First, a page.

Harris v. GogginsAnnotate this Case
374 S.W.2d 6 (1963)
Clyde HARRIS, Administrator of the Estate of Alma Harris, Deceased, Plaintiff-Appellant-Respondent, v. Ernest (Pete) GOGGINS, Charles Louis Woodruff, Banks Ray, Sr., Banks Ray, Jr., d/b/a Nashville Produce Company, Raymond Caldwell and David Caldwell, Defendants-Respondents, Ernest (Pete) Goggins, Defendant-Appellant.
Supreme Court of Missouri, En Banc.
December 9, 1963.
Rehearing Denied January 13, 1964.
*8 Dearing, Richeson & Weier, H. L. C. Weier, Hillsboro, for appellant Ernest Goggins.
McClintock & Medley, Charles W. Medley, Flat River, for respondent Clyde Harris.
Roberts & Roberts, J. Richard Roberts, Farmington, for respondents Charles Louis Woodruff, Banks Ray, Sr., and Banks Ray, Jr.
Morris E. Stokes, Moser, Marsalek, Carpenter, Cleary & Jaeckel, St. Louis, for respondents Raymond Caldwell and David Caldwell.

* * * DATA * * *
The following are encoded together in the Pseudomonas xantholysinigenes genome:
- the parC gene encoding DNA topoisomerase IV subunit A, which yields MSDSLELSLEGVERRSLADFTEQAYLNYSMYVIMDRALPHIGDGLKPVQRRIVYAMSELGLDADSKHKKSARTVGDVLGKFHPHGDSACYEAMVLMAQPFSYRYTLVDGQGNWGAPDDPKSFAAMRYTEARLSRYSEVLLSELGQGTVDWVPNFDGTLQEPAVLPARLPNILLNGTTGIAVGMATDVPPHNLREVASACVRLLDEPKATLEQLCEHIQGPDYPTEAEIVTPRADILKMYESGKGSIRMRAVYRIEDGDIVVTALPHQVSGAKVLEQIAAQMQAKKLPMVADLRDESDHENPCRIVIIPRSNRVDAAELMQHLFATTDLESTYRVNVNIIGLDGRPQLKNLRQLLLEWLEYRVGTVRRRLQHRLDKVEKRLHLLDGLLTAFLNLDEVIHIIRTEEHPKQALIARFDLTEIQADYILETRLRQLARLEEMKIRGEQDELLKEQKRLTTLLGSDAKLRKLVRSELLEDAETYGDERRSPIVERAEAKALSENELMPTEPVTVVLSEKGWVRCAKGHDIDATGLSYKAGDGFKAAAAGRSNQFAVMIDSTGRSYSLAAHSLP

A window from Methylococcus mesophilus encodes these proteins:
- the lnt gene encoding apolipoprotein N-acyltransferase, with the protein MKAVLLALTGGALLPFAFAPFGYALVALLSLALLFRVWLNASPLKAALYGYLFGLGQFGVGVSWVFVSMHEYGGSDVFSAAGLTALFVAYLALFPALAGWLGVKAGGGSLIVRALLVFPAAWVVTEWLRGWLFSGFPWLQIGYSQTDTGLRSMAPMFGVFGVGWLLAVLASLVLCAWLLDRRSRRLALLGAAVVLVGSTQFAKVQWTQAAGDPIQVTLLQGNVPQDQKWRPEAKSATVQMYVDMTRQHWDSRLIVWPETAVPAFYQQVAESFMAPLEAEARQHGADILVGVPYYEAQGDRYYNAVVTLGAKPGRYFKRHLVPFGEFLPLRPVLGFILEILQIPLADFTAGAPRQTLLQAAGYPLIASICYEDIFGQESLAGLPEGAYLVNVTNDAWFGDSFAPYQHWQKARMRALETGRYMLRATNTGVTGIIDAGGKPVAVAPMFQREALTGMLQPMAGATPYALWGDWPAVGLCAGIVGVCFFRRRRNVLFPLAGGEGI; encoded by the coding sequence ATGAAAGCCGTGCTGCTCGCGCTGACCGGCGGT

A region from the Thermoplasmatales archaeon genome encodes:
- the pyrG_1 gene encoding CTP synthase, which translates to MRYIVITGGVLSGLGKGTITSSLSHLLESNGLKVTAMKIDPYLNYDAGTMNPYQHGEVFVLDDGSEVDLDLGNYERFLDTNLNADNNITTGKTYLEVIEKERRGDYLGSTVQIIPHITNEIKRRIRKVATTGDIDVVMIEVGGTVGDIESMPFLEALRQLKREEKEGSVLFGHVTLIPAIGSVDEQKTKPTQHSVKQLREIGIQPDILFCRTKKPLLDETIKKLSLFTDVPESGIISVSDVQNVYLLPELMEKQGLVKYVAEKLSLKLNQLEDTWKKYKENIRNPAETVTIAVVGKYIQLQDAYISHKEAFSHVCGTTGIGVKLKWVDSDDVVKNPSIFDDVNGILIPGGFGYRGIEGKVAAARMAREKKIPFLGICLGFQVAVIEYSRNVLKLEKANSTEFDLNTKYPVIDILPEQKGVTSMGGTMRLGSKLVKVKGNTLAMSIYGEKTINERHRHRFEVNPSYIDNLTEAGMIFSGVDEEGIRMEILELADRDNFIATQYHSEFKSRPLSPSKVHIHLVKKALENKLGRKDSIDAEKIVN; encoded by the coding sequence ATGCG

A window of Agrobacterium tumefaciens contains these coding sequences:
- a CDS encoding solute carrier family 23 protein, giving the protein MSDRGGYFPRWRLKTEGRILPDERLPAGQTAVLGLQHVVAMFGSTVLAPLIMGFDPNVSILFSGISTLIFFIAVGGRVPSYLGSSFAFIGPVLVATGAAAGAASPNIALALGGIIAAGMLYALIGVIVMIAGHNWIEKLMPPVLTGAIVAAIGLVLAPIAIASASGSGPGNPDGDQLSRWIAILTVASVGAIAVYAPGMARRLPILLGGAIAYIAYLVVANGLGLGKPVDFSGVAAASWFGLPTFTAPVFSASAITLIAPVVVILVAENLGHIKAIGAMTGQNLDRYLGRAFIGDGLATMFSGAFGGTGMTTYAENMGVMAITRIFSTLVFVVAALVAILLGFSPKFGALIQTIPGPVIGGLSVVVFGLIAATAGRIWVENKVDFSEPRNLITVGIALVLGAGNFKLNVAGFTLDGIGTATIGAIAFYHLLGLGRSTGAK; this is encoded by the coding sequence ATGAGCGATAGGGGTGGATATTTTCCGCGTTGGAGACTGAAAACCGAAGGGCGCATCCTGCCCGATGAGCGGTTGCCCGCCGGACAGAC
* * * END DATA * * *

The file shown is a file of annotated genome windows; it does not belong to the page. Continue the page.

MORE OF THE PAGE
Clyde Harris, administrator of the estate of Alma Harris, filed this suit to recover damages for personal injuries sustained by Alma Harris during her lifetime as a result of the alleged negligence of the defendants. Defendants were Ernest (Pete) Goggins; Charles Louis Woodruff; Banks Ray, Sr. and Banks Ray, Jr., doing business as Nashville Produce Company; Raymond Caldwell and David Caldwell. The trial resulted in a verdict in favor of plaintiff and against defendant Goggins in the sum of $5,500, and against plaintiff and in favor of all other defendants. Defendant Goggins appealed from the judgment in favor of plaintiff, and plaintiff appealed from the judgment in favor of the remaining defendants. These appeals were properly taken to the St. Louis Court of Appeals. While that court gave the appeals separate numbers, they were properly disposed of in one opinion.